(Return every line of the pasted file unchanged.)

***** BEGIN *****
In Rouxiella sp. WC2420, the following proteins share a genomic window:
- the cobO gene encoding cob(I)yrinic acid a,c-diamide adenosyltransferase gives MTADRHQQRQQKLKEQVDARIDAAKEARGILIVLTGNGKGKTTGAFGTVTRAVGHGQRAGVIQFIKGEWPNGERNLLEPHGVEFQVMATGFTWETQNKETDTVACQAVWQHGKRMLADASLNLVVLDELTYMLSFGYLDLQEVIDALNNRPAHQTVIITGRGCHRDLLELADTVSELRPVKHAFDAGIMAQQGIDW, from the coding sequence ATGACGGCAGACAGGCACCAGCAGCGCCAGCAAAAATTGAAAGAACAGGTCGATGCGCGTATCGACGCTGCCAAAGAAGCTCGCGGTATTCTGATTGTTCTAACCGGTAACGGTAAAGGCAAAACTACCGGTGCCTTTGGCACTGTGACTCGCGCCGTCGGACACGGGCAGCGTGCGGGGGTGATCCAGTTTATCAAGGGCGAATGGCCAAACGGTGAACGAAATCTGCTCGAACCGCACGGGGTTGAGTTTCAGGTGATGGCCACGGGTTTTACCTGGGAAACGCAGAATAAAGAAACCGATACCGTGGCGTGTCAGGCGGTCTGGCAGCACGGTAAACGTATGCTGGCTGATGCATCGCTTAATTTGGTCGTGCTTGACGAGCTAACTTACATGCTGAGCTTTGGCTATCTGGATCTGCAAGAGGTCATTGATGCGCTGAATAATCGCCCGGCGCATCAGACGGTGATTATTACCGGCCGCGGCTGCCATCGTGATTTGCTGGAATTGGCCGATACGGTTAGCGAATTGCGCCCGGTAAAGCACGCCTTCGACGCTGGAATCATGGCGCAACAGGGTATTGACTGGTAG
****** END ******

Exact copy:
In Rouxiella sp. WC2420, the following proteins share a genomic window:
- the cobO gene encoding cob(I)yrinic acid a,c-diamide adenosyltransferase gives MTADRHQQRQQKLKEQVDARIDAAKEARGILIVLTGNGKGKTTGAFGTVTRAVGHGQRAGVIQFIKGEWPNGERNLLEPHGVEFQVMATGFTWETQNKETDTVACQAVWQHGKRMLADASLNLVVLDELTYMLSFGYLDLQEVIDALNNRPAHQTVIITGRGCHRDLLELADTVSELRPVKHAFDAGIMAQQGIDW, from the coding sequence ATGACGGCAGACAGGCACCAGCAGCGCCAGCAAAAATTGAAAGAACAGGTCGATGCGCGTATCGACGCTGCCAAAGAAGCTCGCGGTATTCTGATTGTTCTAACCGGTAACGGTAAAGGCAAAACTACCGGTGCCTTTGGCACTGTGACTCGCGCCGTCGGACACGGGCAGCGTGCGGGGGTGATCCAGTTTATCAAGGGCGAATGGCCAAACGGTGAACGAAATCTGCTCGAACCGCACGGGGTTGAGTTTCAGGTGATGGCCACGGGTTTTACCTGGGAAACGCAGAATAAAGAAACCGATACCGTGGCGTGTCAGGCGGTCTGGCAGCACGGTAAACGTATGCTGGCTGATGCATCGCTTAATTTGGTCGTGCTTGACGAGCTAACTTACATGCTGAGCTTTGGCTATCTGGATCTGCAAGAGGTCATTGATGCGCTGAATAATCGCCCGGCGCATCAGACGGTGATTATTACCGGCCGCGGCTGCCATCGTGATTTGCTGGAATTGGCCGATACGGTTAGCGAATTGCGCCCGGTAAAGCACGCCTTCGACGCTGGAATCATGGCGCAACAGGGTATTGACTGGTAG